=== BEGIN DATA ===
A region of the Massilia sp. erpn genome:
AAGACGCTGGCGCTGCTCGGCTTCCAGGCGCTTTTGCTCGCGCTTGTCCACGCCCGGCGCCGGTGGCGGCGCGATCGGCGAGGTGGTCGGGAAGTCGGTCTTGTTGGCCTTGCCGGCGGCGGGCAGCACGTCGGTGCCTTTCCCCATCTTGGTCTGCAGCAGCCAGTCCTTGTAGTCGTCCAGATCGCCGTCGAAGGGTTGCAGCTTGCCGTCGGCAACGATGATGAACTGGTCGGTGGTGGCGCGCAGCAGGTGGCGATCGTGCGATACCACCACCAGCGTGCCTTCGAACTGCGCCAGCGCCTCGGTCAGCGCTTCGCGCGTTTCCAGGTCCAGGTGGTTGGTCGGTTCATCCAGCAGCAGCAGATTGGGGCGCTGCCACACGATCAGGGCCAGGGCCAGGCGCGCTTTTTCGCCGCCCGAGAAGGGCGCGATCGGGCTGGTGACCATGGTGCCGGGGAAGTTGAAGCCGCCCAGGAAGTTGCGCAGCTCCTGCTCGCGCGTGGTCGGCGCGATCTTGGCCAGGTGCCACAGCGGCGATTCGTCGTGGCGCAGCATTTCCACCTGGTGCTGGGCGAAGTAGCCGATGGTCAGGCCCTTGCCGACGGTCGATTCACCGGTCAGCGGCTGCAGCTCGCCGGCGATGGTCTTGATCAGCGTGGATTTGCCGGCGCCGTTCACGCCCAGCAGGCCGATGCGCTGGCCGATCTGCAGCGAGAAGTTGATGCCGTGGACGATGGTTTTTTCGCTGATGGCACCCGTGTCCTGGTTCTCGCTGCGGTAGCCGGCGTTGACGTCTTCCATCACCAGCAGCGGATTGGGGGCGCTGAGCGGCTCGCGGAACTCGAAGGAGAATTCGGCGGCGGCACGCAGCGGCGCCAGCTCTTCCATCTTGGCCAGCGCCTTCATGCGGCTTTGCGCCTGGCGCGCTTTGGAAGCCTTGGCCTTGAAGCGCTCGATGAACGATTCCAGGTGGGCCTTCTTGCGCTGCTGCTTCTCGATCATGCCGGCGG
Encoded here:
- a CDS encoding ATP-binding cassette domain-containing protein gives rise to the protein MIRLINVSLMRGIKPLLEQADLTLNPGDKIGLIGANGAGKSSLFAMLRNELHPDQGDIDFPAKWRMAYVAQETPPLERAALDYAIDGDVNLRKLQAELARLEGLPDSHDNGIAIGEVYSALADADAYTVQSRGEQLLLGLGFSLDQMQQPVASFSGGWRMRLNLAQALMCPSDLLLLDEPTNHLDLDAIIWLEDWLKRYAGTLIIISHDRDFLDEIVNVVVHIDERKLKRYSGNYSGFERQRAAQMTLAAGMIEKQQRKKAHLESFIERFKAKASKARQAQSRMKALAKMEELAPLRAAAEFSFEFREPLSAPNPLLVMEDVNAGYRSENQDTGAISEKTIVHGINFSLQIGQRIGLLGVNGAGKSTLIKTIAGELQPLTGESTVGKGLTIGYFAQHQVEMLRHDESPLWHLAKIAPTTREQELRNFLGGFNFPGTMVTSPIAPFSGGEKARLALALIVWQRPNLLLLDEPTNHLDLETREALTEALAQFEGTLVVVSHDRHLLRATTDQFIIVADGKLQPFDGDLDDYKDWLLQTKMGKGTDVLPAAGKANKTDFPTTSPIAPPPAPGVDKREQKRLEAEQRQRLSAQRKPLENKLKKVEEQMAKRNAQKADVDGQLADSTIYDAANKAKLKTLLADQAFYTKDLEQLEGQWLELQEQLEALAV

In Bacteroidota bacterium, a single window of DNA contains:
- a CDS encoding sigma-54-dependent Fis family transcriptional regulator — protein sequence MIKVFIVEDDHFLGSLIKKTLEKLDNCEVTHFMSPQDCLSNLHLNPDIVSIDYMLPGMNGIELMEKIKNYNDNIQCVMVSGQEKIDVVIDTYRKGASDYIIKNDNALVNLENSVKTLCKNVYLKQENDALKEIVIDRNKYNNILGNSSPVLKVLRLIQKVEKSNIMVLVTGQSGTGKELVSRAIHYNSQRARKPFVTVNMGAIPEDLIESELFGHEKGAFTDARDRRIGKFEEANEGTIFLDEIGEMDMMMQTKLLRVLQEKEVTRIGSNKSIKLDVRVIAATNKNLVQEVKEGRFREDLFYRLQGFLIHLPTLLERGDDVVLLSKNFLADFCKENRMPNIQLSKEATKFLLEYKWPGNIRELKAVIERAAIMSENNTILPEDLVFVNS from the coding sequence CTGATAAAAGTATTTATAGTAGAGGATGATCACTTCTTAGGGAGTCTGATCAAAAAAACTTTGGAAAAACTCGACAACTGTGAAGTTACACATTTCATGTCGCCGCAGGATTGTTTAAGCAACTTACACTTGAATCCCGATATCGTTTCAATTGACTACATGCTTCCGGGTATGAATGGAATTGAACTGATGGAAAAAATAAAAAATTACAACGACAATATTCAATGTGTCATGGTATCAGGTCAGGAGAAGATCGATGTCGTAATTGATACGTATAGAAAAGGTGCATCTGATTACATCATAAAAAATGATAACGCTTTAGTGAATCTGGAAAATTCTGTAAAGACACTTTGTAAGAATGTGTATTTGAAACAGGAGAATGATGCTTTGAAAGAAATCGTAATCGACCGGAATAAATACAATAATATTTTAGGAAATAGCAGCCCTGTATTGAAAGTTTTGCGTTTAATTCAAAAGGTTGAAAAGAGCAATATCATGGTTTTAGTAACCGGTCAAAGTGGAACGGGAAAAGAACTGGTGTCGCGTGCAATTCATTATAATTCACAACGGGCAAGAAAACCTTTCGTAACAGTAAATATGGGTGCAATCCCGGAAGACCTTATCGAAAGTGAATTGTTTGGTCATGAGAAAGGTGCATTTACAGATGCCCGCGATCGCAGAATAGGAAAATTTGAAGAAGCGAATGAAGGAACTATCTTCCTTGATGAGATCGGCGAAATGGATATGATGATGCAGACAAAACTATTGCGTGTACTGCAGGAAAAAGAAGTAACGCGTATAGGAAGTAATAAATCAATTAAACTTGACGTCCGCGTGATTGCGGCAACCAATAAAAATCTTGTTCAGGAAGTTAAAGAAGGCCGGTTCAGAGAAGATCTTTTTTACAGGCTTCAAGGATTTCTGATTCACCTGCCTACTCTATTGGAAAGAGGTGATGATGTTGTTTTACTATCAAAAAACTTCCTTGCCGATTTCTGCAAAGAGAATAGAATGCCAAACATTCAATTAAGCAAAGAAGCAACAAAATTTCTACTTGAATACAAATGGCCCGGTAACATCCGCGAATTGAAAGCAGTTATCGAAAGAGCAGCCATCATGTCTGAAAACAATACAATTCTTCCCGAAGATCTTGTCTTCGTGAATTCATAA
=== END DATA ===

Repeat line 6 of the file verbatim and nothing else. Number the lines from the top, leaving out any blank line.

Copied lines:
- a CDS encoding sigma-54-dependent Fis family transcriptional regulator — protein sequence MIKVFIVEDDHFLGSLIKKTLEKLDNCEVTHFMSPQDCLSNLHLNPDIVSIDYMLPGMNGIELMEKIKNYNDNIQCVMVSGQEKIDVVIDTYRKGASDYIIKNDNALVNLENSVKTLCKNVYLKQENDALKEIVIDRNKYNNILGNSSPVLKVLRLIQKVEKSNIMVLVTGQSGTGKELVSRAIHYNSQRARKPFVTVNMGAIPEDLIESELFGHEKGAFTDARDRRIGKFEEANEGTIFLDEIGEMDMMMQTKLLRVLQEKEVTRIGSNKSIKLDVRVIAATNKNLVQEVKEGRFREDLFYRLQGFLIHLPTLLERGDDVVLLSKNFLADFCKENRMPNIQLSKEATKFLLEYKWPGNIRELKAVIERAAIMSENNTILPEDLVFVNS from the coding sequence CTGATAAAAGTATTTATAGTAGAGGATGATCACTTCTTAGGGAGTCTGATCAAAAAAACTTTGGAAAAACTCGACAACTGTGAAGTTACACATTTCATGTCGCCGCAGGATTGTTTAAGCAACTTACACTTGAATCCCGATATCGTTTCAATTGACTACATGCTTCCGGGTATGAATGGAATTGAACTGATGGAAAAAATAAAAAATTACAACGACAATATTCAATGTGTCATGGTATCAGGTCAGGAGAAGATCGATGTCGTAATTGATACGTATAGAAAAGGTGCATCTGATTACATCATAAAAAATGATAACGCTTTAGTGAATCTGGAAAATTCTGTAAAGACACTTTGTAAGAATGTGTATTTGAAACAGGAGAATGATGCTTTGAAAGAAATCGTAATCGACCGGAATAAATACAATAATATTTTAGGAAATAGCAGCCCTGTATTGAAAGTTTTGCGTTTAATTCAAAAGGTTGAAAAGAGCAATATCATGGTTTTAGTAACCGGTCAAAGTGGAACGGGAAAAGAACTGGTGTCGCGTGCAATTCATTATAATTCACAACGGGCAAGAAAACCTTTCGTAACAGTAAATATGGGTGCAATCCCGGAAGACCTTATCGAAAGTGAATTGTTTGGTCATGAGAAAGGTGCATTTACAGATGCCCGCGATCGCAGAATAGGAAAATTTGAAGAAGCGAATGAAGGAACTATCTTCCTTGATGAGATCGGCGAAATGGATATGATGATGCAGACAAAACTATTGCGTGTACTGCAGGAAAAAGAAGTAACGCGTATAGGAAGTAATAAATCAATTAAACTTGACGTCCGCGTGATTGCGGCAACCAATAAAAATCTTGTTCAGGAAGTTAAAGAAGGCCGGTTCAGAGAAGATCTTTTTTACAGGCTTCAAGGATTTCTGATTCACCTGCCTACTCTATTGGAAAGAGGTGATGATGTTGTTTTACTATCAAAAAACTTCCTTGCCGATTTCTGCAAAGAGAATAGAATGCCAAACATTCAATTAAGCAAAGAAGCAACAAAATTTCTACTTGAATACAAATGGCCCGGTAACATCCGCGAATTGAAAGCAGTTATCGAAAGAGCAGCCATCATGTCTGAAAACAATACAATTCTTCCCGAAGATCTTGTCTTCGTGAATTCATAA